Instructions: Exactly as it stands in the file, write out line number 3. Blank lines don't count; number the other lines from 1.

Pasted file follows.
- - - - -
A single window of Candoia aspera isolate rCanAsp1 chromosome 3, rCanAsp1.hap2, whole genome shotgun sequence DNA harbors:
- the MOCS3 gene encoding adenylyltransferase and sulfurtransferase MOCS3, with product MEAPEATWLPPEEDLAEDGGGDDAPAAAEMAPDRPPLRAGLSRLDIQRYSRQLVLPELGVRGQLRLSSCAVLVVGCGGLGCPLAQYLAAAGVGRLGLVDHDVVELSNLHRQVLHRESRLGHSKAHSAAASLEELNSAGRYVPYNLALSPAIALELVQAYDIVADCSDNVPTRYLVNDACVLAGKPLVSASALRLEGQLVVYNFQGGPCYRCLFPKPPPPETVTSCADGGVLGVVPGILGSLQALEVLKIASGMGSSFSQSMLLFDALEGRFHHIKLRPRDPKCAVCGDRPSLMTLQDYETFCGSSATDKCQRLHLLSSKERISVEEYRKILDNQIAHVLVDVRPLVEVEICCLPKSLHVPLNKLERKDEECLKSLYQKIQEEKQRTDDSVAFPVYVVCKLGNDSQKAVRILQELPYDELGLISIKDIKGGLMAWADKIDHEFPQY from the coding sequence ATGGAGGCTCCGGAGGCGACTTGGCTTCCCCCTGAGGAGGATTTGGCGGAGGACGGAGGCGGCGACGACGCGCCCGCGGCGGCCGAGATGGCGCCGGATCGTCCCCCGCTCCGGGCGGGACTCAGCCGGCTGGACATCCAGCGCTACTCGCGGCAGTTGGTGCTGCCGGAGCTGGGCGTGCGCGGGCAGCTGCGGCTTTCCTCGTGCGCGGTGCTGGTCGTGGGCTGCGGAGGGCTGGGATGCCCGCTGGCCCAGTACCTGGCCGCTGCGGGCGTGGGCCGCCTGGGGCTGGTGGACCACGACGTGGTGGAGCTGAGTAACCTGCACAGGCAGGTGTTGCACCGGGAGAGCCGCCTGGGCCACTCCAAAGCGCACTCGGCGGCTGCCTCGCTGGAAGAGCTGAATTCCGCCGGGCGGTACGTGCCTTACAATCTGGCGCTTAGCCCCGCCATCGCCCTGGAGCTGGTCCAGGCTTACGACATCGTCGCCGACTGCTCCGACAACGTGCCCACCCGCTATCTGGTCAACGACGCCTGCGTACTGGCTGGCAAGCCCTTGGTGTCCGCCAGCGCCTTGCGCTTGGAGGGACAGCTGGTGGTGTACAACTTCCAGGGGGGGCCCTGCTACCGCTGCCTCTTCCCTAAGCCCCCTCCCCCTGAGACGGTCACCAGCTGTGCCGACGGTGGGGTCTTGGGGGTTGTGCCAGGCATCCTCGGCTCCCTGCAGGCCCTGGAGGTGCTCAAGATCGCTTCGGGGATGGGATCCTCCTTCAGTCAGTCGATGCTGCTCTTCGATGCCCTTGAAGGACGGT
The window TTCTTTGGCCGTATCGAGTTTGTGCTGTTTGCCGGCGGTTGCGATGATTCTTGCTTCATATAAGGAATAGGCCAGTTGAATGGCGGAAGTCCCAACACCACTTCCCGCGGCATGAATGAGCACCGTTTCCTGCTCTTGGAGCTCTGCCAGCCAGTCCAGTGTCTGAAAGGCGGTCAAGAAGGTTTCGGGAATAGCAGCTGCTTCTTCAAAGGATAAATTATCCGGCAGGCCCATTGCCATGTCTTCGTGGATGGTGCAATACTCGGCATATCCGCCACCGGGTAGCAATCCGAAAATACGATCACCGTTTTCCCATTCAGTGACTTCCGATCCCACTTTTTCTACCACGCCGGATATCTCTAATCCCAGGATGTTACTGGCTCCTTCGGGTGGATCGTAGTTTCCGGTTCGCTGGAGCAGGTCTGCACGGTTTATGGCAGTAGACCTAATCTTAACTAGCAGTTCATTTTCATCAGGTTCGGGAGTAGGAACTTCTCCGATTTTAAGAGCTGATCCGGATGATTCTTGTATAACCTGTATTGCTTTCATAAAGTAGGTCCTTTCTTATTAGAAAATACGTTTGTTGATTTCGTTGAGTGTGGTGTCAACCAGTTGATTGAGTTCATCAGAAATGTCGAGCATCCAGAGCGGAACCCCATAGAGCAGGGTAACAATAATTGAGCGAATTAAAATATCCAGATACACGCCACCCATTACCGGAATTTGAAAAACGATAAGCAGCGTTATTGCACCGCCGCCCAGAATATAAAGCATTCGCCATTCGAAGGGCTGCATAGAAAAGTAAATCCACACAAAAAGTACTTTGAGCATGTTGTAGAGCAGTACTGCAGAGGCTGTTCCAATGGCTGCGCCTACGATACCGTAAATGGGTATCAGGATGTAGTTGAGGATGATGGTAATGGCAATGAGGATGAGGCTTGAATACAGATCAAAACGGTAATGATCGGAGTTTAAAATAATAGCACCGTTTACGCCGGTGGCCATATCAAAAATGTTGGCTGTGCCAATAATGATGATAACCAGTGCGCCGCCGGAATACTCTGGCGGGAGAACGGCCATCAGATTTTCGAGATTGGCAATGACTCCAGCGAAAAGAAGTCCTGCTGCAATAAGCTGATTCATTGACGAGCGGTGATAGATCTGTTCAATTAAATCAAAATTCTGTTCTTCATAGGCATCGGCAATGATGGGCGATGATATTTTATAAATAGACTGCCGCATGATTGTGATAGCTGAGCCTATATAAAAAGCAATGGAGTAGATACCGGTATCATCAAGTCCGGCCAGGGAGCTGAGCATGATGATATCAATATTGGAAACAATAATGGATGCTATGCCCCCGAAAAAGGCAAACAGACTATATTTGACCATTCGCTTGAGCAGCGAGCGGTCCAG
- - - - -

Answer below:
The window TTCTTTGGCCGTATCGAGTTTGTGCTGTTTGCCGGCGGTTGCGATGATTCTTGCTTCATATAAGGAATAGGCCAGTTGAATGGCGGAAGTCCCAACACCACTTCCCGCGGCATGAATGAGCACCGTTTCCTGCTCTTGGAGCTCTGCCAGCCAGTCCAGTGTCTGAAAGGCGGTCAAGAAGGTTTCGGGAATAGCAGCTGCTTCTTCAAAGGATAAATTATCCGGCAGGCCCATTGCCATGTCTTCGTGGATGGTGCAATACTCGGCATATCCGCCACCGGGTAGCAATCCGAAAATACGATCACCGTTTTCCCATTCAGTGACTTCCGATCCCACTTTTTCTACCACGCCGGATATCTCTAATCCCAGGATGTTACTGGCTCCTTCGGGTGGATCGTAGTTTCCGGTTCGCTGGAGCAGGTCTGCACGGTTTATGGCAGTAGACCTAATCTTAACTAGCAGTTCATTTTCATCAGGTTCGGGAGTAGGAACTTCTCCGATTTTAAGAGCTGATCCGGATGATTCTTGTATAACCTGTATTGCTTTCATAAAGTAGGTCCTTTCTTATTAGAAAATACGTTTGTTGATTTCGTTGAGTGTGGTGTCAACCAGTTGATTGAGTTCATCAGAAATGTCGAGCATCCAGAGCGGAACCCCATAGAGCAGGGTAACAATAATTGAGCGAATTAAAATATCCAGATACACGCCACCCATTACCGGAATTTGAAAAACGATAAGCAGCGTTATTGCACCGCCGCCCAGAATATAAAGCATTCGCCATTCGAAGGGCTGCATAGAAAAGTAAATCCACACAAAAAGTACTTTGAGCATGTTGTAGAGCAGTACTGCAGAGGCTGTTCCAATGGCTGCGCCTACGATACCGTAAATGGGTATCAGGATGTAGTTGAGGATGATGGTAATGGCAATGAGGATGAGGCTTGAATACAGATCAAAACGGTAATGATCGGAGTTTAAAATAATAGCACCGTTTACGCCGGTGGCCATATCAAAAATGTTGGCTGTGCCAATAATGATGATAACCAGTGCGCCGCCGGAATACTCTGGCGGGAGAACGGCCATCAGATTTTCGAGATTGGCAATGACTCCAGCGAAAAGAAGTCCTGCTGCAATAAGCTGATTCATTGACGAGCGGTGATAGATCTGTTCAATTAAATCAAAATTCTGTTCTTCATAGGCATCGGCAATGATGGGCGATGATATTTTATAAATAGACTGCCGCATGATTGTGATAGCTGAGCCTATATAAAAAGCAATGGAGTAGATACCGGTATCATCAAGTCCGGCCAGGGAGCTGAGCATGATGATATCAATATTGGAAACAATAATGGATGCTATGCCCCCGAAAAAGGCAAACAGACTATATTTGACCATTCGCTTGAGCAGCGAGCGGTCCAG